By Sohaila Weda Khamoosh

Rohafza spends her days sitting behind a padlocked grill door, immovable and staring at Maidani, the place her son is buried. The woman’s face is pale, and her hair is graying. For two years the door has stayed closed, barring Rohafza from seeing her son’s grave. It’s her family that is keeping her gated – for her own safety, as they say – to prevent Rohafza from sneaking out at night to scream at the grave site. 

 

Zarmine (her back to the camera) prays in front of her brother Hashmatullah's grave. creidit: Sohaila Weda Khamoosh/Killid

Zarmine (her back to the camera) prays in front of her brother Hashmatullah’s grave.
creidit: Sohaila Weda Khamoosh/Killid

With about 50 percent of adult Afghans suffering mental health problems, Rohafza’s story is one of millions who have undergone trauma in a war-torn country with little to no mental health services and archaic practices of handling mental illness at a family level – a combination that can make patients’ lives as tragic as the events that transformed them.

In Rohafza’s case it happened 18 years ago, when 17-year old Hashmatullah, her only son, was killed in the partisan war that followed the fall of the communist government of Afghanistan’s president Najibullah (1987-1992). Mujahedin groups that had been funded by the U.S. to fight the Soviet-backed government turned their guns on each other plunging the country into bloody civil war.

A rocket smashed into their neighbourhood killing Hashmatullah, her sister’s grandson and two of their classmates. “They were just coming back from school,” says Zarmina, one of Rohafza’s five daughters

Her father was sitting outside when suddenly there was a big blast and “Hashmat and his friends were thrown up in the air.” By the time they boy arrived at the hospital, the doctors’ efforts came too late.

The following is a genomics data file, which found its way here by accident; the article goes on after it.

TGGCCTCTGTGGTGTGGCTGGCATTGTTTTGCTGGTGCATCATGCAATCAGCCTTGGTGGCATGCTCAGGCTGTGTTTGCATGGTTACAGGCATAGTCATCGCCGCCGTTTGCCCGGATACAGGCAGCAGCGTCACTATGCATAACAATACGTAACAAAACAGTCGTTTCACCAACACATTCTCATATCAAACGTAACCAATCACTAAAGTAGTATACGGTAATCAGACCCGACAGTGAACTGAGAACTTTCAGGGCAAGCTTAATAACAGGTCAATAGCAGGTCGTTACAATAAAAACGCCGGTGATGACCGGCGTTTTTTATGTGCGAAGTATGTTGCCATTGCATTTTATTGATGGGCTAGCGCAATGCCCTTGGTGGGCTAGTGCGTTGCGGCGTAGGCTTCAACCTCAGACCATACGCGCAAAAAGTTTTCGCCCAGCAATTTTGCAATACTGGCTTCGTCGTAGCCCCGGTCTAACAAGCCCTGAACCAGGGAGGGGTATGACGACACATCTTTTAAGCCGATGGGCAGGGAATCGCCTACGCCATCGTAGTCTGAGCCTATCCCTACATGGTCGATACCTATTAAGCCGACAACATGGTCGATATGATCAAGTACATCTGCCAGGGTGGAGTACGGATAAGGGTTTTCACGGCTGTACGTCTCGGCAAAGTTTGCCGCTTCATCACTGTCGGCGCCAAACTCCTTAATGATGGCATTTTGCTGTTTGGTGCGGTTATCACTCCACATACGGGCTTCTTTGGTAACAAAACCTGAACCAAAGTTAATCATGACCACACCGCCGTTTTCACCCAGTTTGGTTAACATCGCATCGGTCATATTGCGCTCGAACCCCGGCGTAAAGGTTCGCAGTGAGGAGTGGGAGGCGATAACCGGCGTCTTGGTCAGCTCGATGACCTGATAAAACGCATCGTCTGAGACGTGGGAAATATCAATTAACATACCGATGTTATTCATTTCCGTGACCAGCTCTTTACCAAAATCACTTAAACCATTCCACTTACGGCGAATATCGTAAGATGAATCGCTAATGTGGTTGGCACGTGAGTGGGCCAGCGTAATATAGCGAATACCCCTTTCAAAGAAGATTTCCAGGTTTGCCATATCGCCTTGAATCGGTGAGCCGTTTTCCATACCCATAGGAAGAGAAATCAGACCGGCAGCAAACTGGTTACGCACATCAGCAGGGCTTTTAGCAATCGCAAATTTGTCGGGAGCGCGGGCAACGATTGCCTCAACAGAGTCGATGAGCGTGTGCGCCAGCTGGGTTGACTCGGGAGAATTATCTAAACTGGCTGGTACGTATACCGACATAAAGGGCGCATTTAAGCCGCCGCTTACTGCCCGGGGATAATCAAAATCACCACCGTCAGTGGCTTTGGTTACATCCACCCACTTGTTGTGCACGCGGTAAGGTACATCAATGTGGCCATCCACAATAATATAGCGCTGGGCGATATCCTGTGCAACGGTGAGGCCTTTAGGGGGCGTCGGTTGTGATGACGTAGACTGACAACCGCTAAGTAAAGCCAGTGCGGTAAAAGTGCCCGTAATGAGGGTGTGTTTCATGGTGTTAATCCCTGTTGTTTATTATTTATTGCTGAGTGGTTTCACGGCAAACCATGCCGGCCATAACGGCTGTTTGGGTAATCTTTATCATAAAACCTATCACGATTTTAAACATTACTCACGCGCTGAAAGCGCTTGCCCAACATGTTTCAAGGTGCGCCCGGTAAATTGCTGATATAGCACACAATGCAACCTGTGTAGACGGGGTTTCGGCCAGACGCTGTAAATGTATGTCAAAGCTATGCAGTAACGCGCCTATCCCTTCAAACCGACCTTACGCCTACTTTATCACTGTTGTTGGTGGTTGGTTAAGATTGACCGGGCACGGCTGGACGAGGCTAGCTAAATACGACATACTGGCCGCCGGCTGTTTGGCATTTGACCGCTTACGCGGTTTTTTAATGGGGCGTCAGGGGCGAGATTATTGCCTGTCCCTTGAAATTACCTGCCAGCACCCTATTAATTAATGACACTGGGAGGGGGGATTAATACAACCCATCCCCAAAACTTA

“When they brought his body home, it was doomsday in our house. We sisters could hardly see the coffin for the crowds that had poured in to mourn with us,” Zarmina recalls.

According to the daughter, their son’s death unhinged both her parents, but it was her mother who lost her mind, leaving the family overwhelmed with caring for her. “Sometimes in the middle of the night we would see she was not in her bed. We would find her at Hashmatullah’s grave, screaming.”

When her mother tried to burn their house down, setting the carpets on fire, according to Zarmina, the family went ahead and tied her down with a chain. “But this only worsened her condition,” the daughter says.

As inadequate as the family’s response to Rohafza condition is, professional support is nearly non-existent in this country scarred by over three decades of war. Currently, a 60-bed clinic in Kabul is the only publicly run comprehensive mental health facility, while psychiatrists remain hard to come by. A 2006 joint report by the World Health Organization (WHO) and the Afghanistan Ministry of Public Health lists the total number of psychiatrists countrywide at two.

In 2010, the situation showed little improvement, with two doctors and a total of 200 beds for psychiatric services countrywide, according to WHO in an article by AFP.

Afghanistan, however, is not an isolated case. Seventy-five percent of an estimated 450 million people with mental health issues live in developing countries, with many of them being shut away, rather than treated.

Back in their village in Afghanistan, Zarmira remembers how her brother was born after a great deal of prayer and fasting by her mother, as their father had threatened to abandon the family if their sixth child was a girl. When Rohafza gave birth to a boy, she named him Hashmatullah, meaning Greatness. But he would not live long enough to fulfill his promise, laments his sister.

* Sohaila Weda Khamoosh  writes  for Killid, an independent Afghan media group in partnership with IPS. By distributing the testimonies of survivors of war through print and radio, Killid strives for greater public awareness about people’s hopes and claims for justice, reconciliation and peace across Afghanistan.

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